Photoinduced interfacial electron transfer (ET) from molecular adsorbates to semiconductor nanoparticles has been a subject of intense recent interest. Unlike intramolecular ET, the existence of a quasicontinuum of electronic states in the solid leads to a dependence of ET rate on the density of accepting states in the semiconductor, which varies with the position of the adsorbate excited-state oxidation potential relative to the conduction band edge. For metal oxide semiconductors, their conduction band edge position varies with the pH of the solution, leading to pH-dependent interfacial ET rates in these materials. In this work we examine this dependence in Re(L P)(CO) 3Cl (or ReC1P) [L P = 2,2′-bipyridine-4,4′-bis- CH 2PO(OH) 2] and Re-(L A)(CO) 3Cl (or ReC1A) [L A = 2,2′-bipyridine-4,4′-bis-CH 2COOH] sensitized TiO 2 and ReC1P sensitized SnO 2 nanocrystalline thin films using femtosecond transient IR spectroscopy. ET rates are measured as a function of pH by monitoring the CO stretching modes of the adsorbates and mid-IR absorption of the injected electrons. The injection rate to TiO 2 was found to decrease by 1000-fold from pH 0-9, while it reduced by only a factor of a few to SnO 2 over a similar pH range. Comparison with the theoretical predictions based on Marcus' theory of nonadiabatic interfacial ET suggests that the observed pH-dependent ET rate can be qualitatively accounted for by considering the change of density of electron-accepting states caused by the pH-dependent conduction band edge position.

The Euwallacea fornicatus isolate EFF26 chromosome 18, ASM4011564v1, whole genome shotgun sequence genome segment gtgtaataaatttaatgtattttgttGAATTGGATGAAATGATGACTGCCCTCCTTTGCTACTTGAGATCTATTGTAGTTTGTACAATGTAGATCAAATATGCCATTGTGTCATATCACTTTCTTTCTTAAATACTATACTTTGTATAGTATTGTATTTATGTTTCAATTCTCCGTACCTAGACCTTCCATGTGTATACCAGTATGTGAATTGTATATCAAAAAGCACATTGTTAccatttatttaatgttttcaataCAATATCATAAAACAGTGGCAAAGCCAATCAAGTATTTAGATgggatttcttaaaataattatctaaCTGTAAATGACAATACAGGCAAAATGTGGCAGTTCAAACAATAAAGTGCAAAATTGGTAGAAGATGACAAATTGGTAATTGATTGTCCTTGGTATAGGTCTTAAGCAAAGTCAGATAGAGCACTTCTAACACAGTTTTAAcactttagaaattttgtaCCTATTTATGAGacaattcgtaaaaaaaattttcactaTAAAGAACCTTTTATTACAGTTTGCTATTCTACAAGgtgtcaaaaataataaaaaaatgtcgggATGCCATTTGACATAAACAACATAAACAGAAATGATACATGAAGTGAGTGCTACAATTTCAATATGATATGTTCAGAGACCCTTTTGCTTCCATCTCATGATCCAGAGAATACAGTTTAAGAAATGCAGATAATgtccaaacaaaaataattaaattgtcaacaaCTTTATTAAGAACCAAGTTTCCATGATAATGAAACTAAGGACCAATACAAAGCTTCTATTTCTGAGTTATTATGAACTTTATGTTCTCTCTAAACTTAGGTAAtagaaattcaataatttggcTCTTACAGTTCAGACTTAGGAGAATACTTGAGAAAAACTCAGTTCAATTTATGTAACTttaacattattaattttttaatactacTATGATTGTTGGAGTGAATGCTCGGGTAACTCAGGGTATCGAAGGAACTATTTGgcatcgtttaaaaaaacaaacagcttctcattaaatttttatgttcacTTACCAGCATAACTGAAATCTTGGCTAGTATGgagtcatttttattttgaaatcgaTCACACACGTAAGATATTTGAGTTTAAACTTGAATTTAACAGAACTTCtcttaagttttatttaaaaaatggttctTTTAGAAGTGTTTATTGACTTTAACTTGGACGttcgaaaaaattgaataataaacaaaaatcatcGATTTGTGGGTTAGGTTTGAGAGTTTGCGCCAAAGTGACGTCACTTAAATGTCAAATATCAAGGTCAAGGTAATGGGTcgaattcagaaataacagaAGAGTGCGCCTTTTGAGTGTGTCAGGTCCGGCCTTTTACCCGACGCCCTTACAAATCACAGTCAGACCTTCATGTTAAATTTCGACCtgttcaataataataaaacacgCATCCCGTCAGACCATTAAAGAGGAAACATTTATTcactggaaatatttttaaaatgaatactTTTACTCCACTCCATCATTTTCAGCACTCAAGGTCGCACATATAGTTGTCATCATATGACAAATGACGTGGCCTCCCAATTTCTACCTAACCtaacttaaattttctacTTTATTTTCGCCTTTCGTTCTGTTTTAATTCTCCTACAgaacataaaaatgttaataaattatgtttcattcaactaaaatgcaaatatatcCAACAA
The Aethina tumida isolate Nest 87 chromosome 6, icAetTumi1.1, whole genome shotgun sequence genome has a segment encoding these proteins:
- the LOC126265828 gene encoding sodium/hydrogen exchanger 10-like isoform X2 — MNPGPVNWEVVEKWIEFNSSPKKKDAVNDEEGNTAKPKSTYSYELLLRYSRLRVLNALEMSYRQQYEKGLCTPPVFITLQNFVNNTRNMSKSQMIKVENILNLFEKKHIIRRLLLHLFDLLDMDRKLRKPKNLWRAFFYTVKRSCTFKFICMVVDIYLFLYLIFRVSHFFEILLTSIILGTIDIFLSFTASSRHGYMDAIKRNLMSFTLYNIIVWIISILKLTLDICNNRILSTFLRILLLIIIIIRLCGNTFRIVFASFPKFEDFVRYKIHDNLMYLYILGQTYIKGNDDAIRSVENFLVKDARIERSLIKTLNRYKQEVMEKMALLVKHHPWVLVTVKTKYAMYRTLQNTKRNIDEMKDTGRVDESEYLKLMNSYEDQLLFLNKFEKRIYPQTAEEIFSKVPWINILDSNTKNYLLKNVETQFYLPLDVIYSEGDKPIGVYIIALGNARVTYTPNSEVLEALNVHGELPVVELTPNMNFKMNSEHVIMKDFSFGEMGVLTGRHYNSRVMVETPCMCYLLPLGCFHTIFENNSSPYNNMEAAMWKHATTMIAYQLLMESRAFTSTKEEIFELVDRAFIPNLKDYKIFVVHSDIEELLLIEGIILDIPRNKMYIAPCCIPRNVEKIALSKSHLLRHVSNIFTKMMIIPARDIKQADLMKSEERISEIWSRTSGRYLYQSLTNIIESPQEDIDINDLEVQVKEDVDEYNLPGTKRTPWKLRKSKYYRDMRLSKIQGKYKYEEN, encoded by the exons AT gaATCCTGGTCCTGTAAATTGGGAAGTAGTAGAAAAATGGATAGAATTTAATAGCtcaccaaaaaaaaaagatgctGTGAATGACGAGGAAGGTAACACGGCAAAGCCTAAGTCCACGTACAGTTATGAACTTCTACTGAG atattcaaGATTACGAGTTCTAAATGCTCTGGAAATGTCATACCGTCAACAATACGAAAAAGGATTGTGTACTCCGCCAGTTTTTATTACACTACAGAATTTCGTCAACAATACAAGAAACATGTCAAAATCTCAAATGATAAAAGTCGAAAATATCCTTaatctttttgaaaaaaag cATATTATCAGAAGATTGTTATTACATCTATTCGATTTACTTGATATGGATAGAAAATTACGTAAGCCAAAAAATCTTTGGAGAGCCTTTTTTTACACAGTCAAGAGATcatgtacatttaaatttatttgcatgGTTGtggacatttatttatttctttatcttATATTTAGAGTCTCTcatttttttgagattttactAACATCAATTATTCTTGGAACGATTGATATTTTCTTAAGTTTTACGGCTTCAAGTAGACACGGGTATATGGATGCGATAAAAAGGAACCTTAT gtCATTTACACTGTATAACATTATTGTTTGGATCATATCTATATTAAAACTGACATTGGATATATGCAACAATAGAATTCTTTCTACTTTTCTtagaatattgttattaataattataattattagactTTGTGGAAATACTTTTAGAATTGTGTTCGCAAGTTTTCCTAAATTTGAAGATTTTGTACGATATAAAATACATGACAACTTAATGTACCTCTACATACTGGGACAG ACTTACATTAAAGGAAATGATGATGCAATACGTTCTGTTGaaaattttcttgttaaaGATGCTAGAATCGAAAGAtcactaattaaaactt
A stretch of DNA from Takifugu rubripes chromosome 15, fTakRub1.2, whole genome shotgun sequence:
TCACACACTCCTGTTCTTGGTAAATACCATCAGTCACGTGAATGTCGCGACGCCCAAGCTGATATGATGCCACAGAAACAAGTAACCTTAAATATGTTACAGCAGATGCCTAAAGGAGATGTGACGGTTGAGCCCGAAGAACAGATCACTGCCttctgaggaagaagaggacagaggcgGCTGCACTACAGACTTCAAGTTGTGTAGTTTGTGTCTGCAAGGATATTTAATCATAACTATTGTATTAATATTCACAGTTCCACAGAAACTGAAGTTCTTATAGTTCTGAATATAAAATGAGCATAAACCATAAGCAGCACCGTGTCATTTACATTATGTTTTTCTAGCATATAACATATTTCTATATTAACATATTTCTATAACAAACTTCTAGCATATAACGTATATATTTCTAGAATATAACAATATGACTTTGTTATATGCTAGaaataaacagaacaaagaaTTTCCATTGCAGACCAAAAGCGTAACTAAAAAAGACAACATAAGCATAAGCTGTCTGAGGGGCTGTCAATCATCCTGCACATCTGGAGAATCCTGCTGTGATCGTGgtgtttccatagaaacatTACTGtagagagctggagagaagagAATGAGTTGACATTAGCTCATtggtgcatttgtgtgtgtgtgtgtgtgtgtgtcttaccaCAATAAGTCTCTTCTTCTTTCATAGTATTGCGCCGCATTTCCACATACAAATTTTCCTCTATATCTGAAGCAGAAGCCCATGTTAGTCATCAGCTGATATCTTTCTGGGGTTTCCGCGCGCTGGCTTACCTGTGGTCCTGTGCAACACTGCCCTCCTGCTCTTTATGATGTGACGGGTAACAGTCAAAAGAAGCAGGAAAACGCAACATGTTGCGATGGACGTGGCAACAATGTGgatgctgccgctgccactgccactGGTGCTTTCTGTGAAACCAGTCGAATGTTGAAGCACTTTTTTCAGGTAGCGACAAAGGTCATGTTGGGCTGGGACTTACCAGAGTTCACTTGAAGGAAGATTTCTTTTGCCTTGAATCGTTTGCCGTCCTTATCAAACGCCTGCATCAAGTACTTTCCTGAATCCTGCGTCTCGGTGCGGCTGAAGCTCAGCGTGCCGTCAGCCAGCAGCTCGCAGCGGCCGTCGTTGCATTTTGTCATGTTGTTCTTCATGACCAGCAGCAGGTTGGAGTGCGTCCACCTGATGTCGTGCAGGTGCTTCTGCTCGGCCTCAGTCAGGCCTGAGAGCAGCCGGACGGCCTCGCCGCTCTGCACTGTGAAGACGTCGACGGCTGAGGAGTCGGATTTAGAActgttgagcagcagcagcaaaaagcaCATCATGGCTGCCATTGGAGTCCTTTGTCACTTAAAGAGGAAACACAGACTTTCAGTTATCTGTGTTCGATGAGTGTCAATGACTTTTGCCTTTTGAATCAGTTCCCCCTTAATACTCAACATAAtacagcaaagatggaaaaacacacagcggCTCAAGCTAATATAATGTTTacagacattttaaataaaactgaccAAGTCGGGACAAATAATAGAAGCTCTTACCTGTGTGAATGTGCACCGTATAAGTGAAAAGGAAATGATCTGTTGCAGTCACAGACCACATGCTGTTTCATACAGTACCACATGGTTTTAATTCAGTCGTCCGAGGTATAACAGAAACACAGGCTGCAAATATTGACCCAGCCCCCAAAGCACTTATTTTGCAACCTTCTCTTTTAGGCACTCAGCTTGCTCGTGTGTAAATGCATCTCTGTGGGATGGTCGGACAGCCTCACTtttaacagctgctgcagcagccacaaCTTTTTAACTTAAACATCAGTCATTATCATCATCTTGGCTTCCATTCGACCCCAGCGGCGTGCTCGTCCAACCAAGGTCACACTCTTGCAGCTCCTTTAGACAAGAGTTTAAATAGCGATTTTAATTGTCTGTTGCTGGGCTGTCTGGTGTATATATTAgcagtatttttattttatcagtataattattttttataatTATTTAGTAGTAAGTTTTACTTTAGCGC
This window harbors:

ASJC Scopus subject areas
- Physical and Theoretical Chemistry
- Surfaces, Coatings and Films
- Materials Chemistry